1. The Grand Budapest Hotel
2. The Lego Movie
3. The Edge of Tomorrow
4. X-Men: Days of Future Past
5. How to Train Your Dragon 2
The first half of 2014 has seen some great action and animated movies. The year started off with the much-anticipated Lego Movie, which was one of the most well thought out pieces of “children’s” entertainment in years. Full of slapstick comedy for the younger generation, and awesome Lego-fueled throwbacks for more-seasoned Lego enthusiasts, it was a welcome addition to the lexicon of animated entertainment. My favorite film of the year was my most anticipated feature, Wes Anderson’s The Grand Budapest Hotel. Beautifully shot in Anderson’s signature, and incredibly artistic style, this return to “adult-oriented” film was a long time coming. The Edge of Tomorrow was a welcome respite from the classic action movie formula, with a very relatable action “hero”. X-Men: Days of Future Past was a very worthy return to form for the X-Men franchise, that had been left sagging and disjointed from the myriad of films in the series. Director Bryan Singer did a wonderful job at connecting all the pieces, and restoring order to the franchise. I Loved How to Train Your Dragon, and must say that I was pleasantly surprised with the sequel. Filled with just as much action and whimsy as the original, How to Train Your Dragon 2 is a very solid follow-up.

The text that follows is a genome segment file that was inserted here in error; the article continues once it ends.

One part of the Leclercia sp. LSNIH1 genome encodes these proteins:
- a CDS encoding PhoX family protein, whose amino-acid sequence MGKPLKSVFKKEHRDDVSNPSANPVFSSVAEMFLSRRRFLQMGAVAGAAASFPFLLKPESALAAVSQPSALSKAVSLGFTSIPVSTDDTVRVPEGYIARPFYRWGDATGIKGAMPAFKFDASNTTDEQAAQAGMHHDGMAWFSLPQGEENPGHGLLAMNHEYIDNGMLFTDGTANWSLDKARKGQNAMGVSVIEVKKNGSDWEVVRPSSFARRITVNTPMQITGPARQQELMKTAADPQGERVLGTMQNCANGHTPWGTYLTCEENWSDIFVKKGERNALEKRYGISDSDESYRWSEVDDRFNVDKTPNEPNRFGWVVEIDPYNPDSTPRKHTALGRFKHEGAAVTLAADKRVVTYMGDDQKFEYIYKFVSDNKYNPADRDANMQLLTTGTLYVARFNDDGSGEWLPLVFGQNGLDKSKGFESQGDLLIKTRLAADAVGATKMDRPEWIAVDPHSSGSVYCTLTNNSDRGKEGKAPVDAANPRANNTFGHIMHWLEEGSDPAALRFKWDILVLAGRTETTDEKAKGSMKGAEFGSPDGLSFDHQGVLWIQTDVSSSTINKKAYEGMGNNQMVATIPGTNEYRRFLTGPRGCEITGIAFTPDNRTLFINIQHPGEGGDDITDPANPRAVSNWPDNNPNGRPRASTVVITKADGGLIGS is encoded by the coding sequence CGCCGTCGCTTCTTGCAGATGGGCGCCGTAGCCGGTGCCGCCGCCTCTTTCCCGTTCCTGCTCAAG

1. The LEGO Movie
2. The Fault In Our Stars
3. Captain America: The Winter Soldier
4. 22 Jump Street